Please share your thoughts or suggestions!

NHMS-1
Posts: 7
Joined: Mon Aug 13, 2007 7:42 am
Location: Pittsburgh

Re: Packing and Loading Tips

Postby NHMS-1 » Wed Nov 28, 2007 7:06 pm

Used Boxes,

One pice of advice. We help people pack, load and unload. Used boxes are good but do not use ones that have been used too many times. Look to see if the side walls are bent of flimsy. Boxes stored in a damp basement often loose their strength.

I've unloaded too many trucks were used boxes crushed under the weight on top. New boxes will support quite a bit of weight if they are stacked uniform and tight. Save the crummy boxes for light bulky stuff to be packed on top or cut them up for padding.

We use old boxed to protect table corners and tops then streach wrap them.

Diane
Posts: 15824
Joined: Tue Oct 07, 2003 12:18 am
Location: Los Angeles

Re: Packing and Loading Tips

Postby Diane » Wed Jan 23, 2008 1:31 pm

Adding to the above, I am re-posting this excellent advice posted by a very experienced moving professional regarding the photos of damage shown on this website - http://www.americastopmoverscomplaints.com:
Fred0844 wrote:1/20/08 - I do wish to make a comment about some of the packing damage shown in the pictures. This is in not an attempt to validate the moving company or condemn the shipper but to point out things to consider when packing yourself.

1) Used Cartons Over time, moisture and use causes deterioration of the cardboard. Glue that holds the seams to gether fail. Before using "pre-owned" cartons, make sure the cardboard is rigid. Although more expensive, new cartons are definitely preferable. Cartons usd by professional movers are built to specific standards.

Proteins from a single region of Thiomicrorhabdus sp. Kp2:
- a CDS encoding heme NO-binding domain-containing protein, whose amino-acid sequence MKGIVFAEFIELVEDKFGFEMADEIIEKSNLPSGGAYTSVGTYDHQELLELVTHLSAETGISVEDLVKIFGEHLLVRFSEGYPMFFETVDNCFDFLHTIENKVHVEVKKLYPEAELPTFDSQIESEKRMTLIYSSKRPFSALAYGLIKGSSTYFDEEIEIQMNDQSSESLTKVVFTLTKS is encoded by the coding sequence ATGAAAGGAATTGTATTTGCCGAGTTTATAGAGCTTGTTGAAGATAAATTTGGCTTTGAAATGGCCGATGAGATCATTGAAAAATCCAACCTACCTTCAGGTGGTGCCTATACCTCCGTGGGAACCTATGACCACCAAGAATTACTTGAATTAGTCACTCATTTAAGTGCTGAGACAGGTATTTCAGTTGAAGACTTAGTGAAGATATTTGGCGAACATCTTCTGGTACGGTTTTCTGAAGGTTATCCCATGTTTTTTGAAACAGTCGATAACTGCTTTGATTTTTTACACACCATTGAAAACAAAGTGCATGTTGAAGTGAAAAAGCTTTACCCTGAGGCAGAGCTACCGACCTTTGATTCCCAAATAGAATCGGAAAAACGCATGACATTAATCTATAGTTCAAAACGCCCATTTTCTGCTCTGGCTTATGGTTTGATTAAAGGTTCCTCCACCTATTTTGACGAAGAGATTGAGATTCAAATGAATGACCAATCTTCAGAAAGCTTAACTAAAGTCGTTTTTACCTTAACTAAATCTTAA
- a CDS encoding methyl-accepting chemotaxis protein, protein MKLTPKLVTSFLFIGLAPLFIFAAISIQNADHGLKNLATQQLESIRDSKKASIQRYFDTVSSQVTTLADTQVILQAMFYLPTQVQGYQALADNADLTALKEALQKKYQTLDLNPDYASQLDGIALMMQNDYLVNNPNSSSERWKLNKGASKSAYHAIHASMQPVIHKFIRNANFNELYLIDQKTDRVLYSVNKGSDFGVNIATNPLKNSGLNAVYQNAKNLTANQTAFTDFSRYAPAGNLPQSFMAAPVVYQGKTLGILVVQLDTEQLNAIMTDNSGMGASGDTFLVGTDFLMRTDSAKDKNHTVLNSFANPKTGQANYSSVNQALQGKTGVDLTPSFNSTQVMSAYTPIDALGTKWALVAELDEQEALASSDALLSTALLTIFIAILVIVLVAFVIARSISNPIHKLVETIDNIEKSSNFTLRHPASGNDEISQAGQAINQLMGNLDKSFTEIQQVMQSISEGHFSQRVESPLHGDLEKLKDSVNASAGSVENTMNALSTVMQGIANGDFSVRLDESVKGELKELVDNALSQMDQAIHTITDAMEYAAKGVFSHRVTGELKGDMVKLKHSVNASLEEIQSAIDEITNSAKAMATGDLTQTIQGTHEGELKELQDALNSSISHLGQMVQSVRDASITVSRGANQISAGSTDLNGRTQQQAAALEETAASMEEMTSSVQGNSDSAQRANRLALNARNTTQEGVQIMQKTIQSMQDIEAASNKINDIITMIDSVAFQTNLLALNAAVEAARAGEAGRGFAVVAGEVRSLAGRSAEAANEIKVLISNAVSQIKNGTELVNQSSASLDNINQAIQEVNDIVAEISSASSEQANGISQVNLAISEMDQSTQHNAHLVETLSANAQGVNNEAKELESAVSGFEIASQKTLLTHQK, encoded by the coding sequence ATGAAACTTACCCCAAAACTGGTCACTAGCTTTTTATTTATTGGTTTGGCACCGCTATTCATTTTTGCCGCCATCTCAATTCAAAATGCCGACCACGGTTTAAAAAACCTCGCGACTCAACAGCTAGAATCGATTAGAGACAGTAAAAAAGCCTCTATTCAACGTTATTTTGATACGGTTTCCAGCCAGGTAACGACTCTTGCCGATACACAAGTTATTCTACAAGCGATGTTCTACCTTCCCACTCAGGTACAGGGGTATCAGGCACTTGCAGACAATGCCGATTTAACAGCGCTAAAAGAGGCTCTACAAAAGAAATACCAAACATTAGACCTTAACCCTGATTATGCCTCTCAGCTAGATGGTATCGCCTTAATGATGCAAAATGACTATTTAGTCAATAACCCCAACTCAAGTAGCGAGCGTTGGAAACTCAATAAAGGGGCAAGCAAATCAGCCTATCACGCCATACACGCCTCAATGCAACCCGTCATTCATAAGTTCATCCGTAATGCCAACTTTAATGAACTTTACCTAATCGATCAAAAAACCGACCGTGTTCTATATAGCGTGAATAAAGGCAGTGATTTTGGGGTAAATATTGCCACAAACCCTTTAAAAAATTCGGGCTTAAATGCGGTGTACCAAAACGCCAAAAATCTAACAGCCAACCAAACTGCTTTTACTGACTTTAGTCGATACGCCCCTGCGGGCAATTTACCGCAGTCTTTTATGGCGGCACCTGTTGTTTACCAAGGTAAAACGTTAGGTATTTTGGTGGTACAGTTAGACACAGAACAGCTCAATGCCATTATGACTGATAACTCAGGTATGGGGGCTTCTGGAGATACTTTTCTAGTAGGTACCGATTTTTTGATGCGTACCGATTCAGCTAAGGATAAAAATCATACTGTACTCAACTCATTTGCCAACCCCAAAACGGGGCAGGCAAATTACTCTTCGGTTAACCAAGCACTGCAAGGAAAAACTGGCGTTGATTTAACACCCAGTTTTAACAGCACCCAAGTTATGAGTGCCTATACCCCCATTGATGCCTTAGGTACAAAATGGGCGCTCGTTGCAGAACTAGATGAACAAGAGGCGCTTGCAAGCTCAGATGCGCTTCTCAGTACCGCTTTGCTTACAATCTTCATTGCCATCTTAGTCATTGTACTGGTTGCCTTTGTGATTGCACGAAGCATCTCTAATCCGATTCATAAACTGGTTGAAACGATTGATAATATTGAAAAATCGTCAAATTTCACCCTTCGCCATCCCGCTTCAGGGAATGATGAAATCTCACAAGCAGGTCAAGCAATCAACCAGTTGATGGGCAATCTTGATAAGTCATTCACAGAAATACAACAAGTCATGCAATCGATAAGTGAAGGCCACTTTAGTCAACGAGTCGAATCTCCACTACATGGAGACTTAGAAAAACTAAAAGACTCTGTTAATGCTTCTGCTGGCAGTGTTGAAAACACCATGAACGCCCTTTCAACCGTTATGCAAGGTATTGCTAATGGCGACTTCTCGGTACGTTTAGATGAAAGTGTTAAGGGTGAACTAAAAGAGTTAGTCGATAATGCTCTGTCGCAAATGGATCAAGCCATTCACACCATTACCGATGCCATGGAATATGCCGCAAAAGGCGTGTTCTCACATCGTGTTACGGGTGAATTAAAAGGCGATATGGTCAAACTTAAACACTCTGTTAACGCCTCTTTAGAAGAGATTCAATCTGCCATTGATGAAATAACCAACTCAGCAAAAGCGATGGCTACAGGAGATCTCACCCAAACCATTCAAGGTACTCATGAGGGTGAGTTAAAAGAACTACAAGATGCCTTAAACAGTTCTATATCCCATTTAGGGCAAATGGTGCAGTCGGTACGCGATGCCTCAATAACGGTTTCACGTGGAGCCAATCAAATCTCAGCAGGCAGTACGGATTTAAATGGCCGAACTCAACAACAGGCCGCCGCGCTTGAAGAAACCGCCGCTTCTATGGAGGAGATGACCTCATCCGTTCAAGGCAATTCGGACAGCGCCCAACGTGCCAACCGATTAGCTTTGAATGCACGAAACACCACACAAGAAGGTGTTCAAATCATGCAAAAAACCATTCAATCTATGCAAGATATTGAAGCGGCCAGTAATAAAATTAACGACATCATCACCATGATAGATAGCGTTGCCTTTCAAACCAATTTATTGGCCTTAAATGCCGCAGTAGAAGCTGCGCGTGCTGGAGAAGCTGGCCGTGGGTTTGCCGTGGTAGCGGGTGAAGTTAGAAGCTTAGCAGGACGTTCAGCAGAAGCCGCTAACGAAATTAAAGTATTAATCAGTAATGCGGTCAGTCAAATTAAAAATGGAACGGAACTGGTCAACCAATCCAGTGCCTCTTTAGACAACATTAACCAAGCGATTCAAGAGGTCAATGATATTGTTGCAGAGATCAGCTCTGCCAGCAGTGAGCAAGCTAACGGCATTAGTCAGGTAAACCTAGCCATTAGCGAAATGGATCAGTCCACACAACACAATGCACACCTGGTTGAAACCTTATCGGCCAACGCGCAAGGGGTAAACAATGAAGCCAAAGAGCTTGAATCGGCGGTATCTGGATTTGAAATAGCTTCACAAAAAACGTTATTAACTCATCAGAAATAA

2) Tape Tape from the Dollar store is just that....cheap. It is cheap for a reason, the adheasive is not as strong. Remember that the tape has to hold 40 to 60 lbs. of goods in the carton. The last thing you want is the tape letting go on your carton of fine china.

3) Fill The Carton Every inch of the cartons should be filled with something, even if that something is packing paper. Once filled, the carton should be solid like a brick. Shipments are loaded in tiers, (walls) from the floor up .. heavy furniture .. heavy cartons .. light cartons..light furniture. The cartons must be strong enough to support the weight above. A solid carton will do that whereas one with space will collapse possibly damageing the items inside as well as the items above it when they fall.

4) The Right Size If you are not using "mover" cartons, try to get cartons of the same or similiar dimension. 75% should have one a "footprint" where one dimension is 18" (18" x 18" is standard) and the rest should be 24" on one dimension. Most of the furniture (dressers etc) in your home is 18" deep, appliances are 24". Using standard size cartons will make tiers easier and faster to construct, but also will make them stronger. This will also help to keep cartons "in shape". -